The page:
Additionally, proteome-informed classification distinguished the clinical characteristics of early-stage patients with EGFR mutations. And, integrated protein network analysis identified tumorigenesis hallmarks, biomarkers, and druggable targets. These study results indicate an early point of divergence in tumor phenotype where health care providers can identify high-risk patients to receive closer monitoring and possible adjuvant therapy.


As part of a series of studies supported by The NCI's Office of Cancer Clinical Proteomics Research (OCCPR), both of these studies have produced proteogenomic datasets that are available as a unique public resource for researchers and clinicians seeking to better understand, as well as help develop strategies for detection and management of lung adenocarcinomas.


Oncology Times spoke with Henry Rodriguez, PhD, MS, MBA, Director of the OCCPR at the NCI, and Ana Robles, PhD, Program Director in the OCCPR at the NCI, about the proteomics research program and how they envision their work will help cancer patients in the long run.


One of the big problems with cancer is that it's caused by mutations, so it doesn't look like the reference genome. What approaches does the NCI Clinical Proteomic Tumor Analysis Consortium (CPTAC) employ to address this?


Rodriguez: "I see this not as a problem, rather an opportunity. While today it is well understood that cancer is a disease of the genome, the true difficulty is that we are discovering that genetic mutations don't always result in a predictable change of function in the corresponding protein. In addition, most tumors have many mutations, making it difficult to establish which are the important drivers.


For these reasons, NCI's CPTAC is pioneering the innovative approach of combining genomics and proteomics (known as proteogenomics) to identify biology (cancer molecular information) that is either difficult or impossible to obtain through genomics alone, to help make precision oncology more 'precise.'"

Henry Rodriguez, PhD... - Click to enlarge in new windowHenry Rodriguez, PhD, MS, MBA. Henry Rodriguez, PhD, MS, MBA

The clinical and molecular heterogeneity of cancer currently presents clinicians with difficult problems when choosing adjuvant treatment for individual patients. How can proteomics assist oncologists working in the clinic?


Robles: "The gained understanding of biology through proteogenomics can inform patient stratification, so that patients receive the treatment they are most likely to benefit from. Among other tools, proteomics-based biomarkers of prognosis and response can be easily interrogated in tissue samples that are procured during routine clinical care using, for example, targeted mass spectrometry methods. Within-patient heterogeneity is also challenging, but comprehensive proteomic analysis can help prioritize and understand which genomic alterations are cancer drivers."


What are some examples of cancer proteomics that have already resulted in improve routine care for patients?

Ana Robles, PhD. Ana... - Click to enlarge in new windowAna Robles, PhD. Ana Robles, PhD

Robles: "Many cancer diagnostic biomarkers currently in use for routine patient care are based on protein expression. While proteomics profiling can identify tumor markers, their implementation in the clinic is challenging. Cancer proteogenomics is an emerging field that builds on the knowledge of genomics. Promising discoveries that leverage the integration of genomic information with comprehensive proteomics are under clinical development."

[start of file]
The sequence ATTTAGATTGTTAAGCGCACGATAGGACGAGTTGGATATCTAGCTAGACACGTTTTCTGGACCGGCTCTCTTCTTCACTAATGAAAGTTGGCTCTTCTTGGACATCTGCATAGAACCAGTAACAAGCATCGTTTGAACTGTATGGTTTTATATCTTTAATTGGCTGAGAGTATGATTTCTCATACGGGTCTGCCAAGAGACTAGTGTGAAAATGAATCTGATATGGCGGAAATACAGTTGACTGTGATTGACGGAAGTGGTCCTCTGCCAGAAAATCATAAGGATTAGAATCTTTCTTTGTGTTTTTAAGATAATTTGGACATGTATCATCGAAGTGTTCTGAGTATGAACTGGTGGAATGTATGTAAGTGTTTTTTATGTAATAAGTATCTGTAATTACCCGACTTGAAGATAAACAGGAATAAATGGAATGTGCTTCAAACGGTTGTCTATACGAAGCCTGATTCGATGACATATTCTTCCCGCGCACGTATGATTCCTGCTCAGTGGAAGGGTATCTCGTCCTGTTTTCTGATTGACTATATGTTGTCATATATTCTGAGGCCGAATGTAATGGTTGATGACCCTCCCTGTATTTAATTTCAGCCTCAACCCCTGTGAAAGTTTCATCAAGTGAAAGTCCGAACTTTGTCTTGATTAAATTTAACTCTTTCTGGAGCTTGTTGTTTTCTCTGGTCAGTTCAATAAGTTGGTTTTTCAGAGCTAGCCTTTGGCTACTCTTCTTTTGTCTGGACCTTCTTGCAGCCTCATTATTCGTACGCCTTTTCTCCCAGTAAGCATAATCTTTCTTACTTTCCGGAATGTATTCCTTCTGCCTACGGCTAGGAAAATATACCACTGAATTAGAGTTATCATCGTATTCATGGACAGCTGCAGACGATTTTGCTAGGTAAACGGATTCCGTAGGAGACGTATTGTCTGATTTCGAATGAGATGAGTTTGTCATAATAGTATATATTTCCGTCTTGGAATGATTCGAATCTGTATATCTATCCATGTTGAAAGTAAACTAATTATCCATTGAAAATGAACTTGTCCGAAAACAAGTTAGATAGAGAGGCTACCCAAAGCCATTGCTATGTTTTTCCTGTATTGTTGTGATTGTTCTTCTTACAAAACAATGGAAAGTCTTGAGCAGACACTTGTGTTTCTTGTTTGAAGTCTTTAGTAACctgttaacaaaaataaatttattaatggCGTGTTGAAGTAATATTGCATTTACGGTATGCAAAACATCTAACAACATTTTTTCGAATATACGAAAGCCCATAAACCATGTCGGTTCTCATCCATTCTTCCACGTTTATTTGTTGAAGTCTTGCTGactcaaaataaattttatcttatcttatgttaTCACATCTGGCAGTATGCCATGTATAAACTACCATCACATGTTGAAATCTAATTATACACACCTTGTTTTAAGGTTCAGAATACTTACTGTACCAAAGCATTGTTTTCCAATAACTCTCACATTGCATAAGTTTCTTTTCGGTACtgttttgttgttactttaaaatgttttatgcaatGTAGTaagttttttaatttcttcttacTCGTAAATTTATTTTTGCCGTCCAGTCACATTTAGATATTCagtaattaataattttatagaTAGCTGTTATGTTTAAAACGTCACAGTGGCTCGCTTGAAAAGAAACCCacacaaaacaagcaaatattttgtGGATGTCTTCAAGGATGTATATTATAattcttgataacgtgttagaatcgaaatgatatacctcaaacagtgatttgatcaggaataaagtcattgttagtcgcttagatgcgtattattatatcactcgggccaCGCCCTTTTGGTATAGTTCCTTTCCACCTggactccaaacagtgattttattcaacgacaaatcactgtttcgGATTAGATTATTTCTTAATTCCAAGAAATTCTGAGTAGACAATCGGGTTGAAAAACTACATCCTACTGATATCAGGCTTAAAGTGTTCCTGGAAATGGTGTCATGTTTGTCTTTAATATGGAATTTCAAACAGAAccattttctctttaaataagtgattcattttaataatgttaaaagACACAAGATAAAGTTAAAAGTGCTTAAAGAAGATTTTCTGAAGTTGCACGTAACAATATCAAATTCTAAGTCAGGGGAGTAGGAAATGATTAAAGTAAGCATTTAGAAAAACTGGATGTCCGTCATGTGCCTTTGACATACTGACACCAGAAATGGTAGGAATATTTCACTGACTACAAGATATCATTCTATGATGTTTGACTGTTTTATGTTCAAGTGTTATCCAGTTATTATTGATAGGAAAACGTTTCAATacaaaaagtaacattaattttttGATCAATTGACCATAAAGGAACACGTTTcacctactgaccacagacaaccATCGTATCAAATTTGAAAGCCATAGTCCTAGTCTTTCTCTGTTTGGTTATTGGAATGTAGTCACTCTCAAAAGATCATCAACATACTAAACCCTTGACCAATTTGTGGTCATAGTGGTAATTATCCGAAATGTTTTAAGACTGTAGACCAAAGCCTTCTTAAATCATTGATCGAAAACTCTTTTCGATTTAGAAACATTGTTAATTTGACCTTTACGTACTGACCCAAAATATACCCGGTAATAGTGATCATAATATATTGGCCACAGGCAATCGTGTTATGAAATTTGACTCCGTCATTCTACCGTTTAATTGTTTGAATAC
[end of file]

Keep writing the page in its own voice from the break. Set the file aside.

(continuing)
How important is national and international collaboration in translating the enormous amounts of ever-increasing cancer proteomic information into novel clinical knowledge and tools with a favorable impact for cancer patients around the world? What is an example of a key outstanding collaboration?


Rodriguez: "Advancements in science and health care are made possible through widespread access to results from cutting-edge research, enabling scientists to use and build on this knowledge. This is achieved by breaking down the walls between organizations and across sectors.


"At the national level, NCI's CPTAC was established with collaboration and community resources as a core competency. As a result, NCI hosts some of the largest open access repositories of unified cancer proteogenomics datasets, assays, and reagents. Recently, CPTAC paved the way for the NCI Cancer Moonshot inspired initiative on global health-the International Cancer Proteogenome Consortium (ICPC)-that connects more than a dozen countries with projects focused on multiple cancers. ICPC contributes to the public sharing of cancer-associated proteogenomics data for use by cancer researchers and physicians around the world to accelerate the understanding of cancer and its translation to patient care."


What are you most excited about in the field cancer proteomics?


Rodriguez: "It's potential to transform clinical trials. In March 2019, outgoing FDA commissioner Scott Gottlieb stated that modernizing clinical trials was a priority for the FDA. He cited proteomics as one such approach, pointing out that, in an age of precision medicine, 'enrichment' strategies of this kind are important for guiding patient selection. I believe that proteomics is ready to be applied more broadly in clinical trials and, in the next decade, proteomics integrated with genomics (proteogenomics) will be well-entrenched into the fabric of precision medicine."


Robles: "What he said. Through extensive benchmarking and continuous development, CPTAC and others have made it possible to apply discovery proteomics to clinical trials. Scientists are starting to unravel the causes of treatment failure at the protein level to help oncologists build on and move beyond genomics-based patient stratification."


Dibash Kumar Das is a contributing writer.